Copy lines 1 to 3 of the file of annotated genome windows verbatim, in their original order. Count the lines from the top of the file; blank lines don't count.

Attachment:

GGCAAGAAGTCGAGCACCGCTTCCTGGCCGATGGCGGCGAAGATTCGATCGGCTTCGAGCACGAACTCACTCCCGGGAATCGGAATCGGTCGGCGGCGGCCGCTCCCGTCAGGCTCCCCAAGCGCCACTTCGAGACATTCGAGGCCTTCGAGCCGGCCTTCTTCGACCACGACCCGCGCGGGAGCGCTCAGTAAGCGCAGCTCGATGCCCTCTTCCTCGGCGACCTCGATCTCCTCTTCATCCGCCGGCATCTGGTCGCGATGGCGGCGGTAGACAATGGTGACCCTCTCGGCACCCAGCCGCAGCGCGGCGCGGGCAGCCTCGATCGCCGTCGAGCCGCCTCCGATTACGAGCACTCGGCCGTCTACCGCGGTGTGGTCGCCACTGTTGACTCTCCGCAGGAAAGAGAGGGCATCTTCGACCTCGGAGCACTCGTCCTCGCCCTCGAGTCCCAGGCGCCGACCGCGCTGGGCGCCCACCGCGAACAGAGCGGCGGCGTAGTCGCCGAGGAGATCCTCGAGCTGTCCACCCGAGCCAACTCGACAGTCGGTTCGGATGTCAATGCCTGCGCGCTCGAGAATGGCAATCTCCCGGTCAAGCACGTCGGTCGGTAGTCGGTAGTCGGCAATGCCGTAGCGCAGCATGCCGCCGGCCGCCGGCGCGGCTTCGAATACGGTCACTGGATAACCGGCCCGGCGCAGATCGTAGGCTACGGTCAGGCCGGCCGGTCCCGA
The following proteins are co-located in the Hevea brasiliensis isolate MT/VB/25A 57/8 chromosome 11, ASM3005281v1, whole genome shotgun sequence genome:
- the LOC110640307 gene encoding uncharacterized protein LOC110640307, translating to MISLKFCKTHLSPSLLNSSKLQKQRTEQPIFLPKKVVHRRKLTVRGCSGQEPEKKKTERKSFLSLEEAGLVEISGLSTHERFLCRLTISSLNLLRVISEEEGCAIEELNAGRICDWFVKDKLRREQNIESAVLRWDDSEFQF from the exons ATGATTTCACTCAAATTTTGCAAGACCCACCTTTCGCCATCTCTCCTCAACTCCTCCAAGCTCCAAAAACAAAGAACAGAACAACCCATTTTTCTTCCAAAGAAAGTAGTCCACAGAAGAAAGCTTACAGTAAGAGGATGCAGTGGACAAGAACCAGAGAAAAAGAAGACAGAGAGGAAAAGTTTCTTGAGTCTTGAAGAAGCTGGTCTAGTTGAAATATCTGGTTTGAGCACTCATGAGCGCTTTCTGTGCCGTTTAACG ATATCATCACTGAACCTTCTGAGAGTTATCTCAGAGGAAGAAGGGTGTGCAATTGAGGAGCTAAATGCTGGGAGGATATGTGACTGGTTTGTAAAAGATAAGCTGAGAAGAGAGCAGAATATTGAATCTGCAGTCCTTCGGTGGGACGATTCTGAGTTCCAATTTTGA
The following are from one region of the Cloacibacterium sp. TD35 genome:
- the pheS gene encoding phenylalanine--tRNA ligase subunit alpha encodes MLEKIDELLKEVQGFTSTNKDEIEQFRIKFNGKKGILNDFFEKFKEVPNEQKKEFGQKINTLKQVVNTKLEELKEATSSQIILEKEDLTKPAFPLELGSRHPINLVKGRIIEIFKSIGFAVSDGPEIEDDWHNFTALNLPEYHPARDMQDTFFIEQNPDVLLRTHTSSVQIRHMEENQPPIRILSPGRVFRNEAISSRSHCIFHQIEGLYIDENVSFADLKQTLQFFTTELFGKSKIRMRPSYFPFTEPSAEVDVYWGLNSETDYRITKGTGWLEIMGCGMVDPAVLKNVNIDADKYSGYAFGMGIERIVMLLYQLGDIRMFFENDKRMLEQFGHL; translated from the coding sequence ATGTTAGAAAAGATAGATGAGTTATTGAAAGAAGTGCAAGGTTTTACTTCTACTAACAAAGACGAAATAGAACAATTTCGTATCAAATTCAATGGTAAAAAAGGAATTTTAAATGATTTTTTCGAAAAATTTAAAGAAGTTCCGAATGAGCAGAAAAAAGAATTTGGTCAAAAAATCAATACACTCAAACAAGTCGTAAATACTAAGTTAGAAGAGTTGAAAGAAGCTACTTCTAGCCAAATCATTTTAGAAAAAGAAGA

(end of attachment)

GGCAAGAAGTCGAGCACCGCTTCCTGGCCGATGGCGGCGAAGATTCGATCGGCTTCGAGCACGAACTCACTCCCGGGAATCGGAATCGGTCGGCGGCGGCCGCTCCCGTCAGGCTCCCCAAGCGCCACTTCGAGACATTCGAGGCCTTCGAGCCGGCCTTCTTCGACCACGACCCGCGCGGGAGCGCTCAGTAAGCGCAGCTCGATGCCCTCTTCCTCGGCGACCTCGATCTCCTCTTCATCCGCCGGCATCTGGTCGCGATGGCGGCGGTAGACAATGGTGACCCTCTCGGCACCCAGCCGCAGCGCGGCGCGGGCAGCCTCGATCGCCGTCGAGCCGCCTCCGATTACGAGCACTCGGCCGTCTACCGCGGTGTGGTCGCCACTGTTGACTCTCCGCAGGAAAGAGAGGGCATCTTCGACCTCGGAGCACTCGTCCTCGCCCTCGAGTCCCAGGCGCCGACCGCGCTGGGCGCCCACCGCGAACAGAGCGGCGGCGTAGTCGCCGAGGAGATCCTCGAGCTGTCCACCCGAGCCAACTCGACAGTCGGTTCGGATGTCAATGCCTGCGCGCTCGAGAATGGCAATCTCCCGGTCAAGCACGTCGGTCGGTAGTCGGTAGTCGGCAATGCCGTAGCGCAGCATGCCGCCGGCCGCCGGCGCGGCTTCGAATACGGTCACTGGATAACCGGCCCGGCGCAGATCGTAGGCTACGGTCAGGCCGGCCGGTCCCGA
The following proteins are co-located in the Hevea brasiliensis isolate MT/VB/25A 57/8 chromosome 11, ASM3005281v1, whole genome shotgun sequence genome:
- the LOC110640307 gene encoding uncharacterized protein LOC110640307, translating to MISLKFCKTHLSPSLLNSSKLQKQRTEQPIFLPKKVVHRRKLTVRGCSGQEPEKKKTERKSFLSLEEAGLVEISGLSTHERFLCRLTISSLNLLRVISEEEGCAIEELNAGRICDWFVKDKLRREQNIESAVLRWDDSEFQF from the exons ATGATTTCACTCAAATTTTGCAAGACCCACCTTTCGCCATCTCTCCTCAACTCCTCCAAGCTCCAAAAACAAAGAACAGAACAACCCATTTTTCTTCCAAAGAAAGTAGTCCACAGAAGAAAGCTTACAGTAAGAGGATGCAGTGGACAAGAACCAGAGAAAAAGAAGACAGAGAGGAAAAGTTTCTTGAGTCTTGAAGAAGCTGGTCTAGTTGAAATATCTGGTTTGAGCACTCATGAGCGCTTTCTGTGCCGTTTAACG ATATCATCACTGAACCTTCTGAGAGTTATCTCAGAGGAAGAAGGGTGTGCAATTGAGGAGCTAAATGCTGGGAGGATATGTGACTGGTTTGTAAAAGATAAGCTGAGAAGAGAGCAGAATATTGAATCTGCAGTCCTTCGGTGGGACGATTCTGAGTTCCAATTTTGA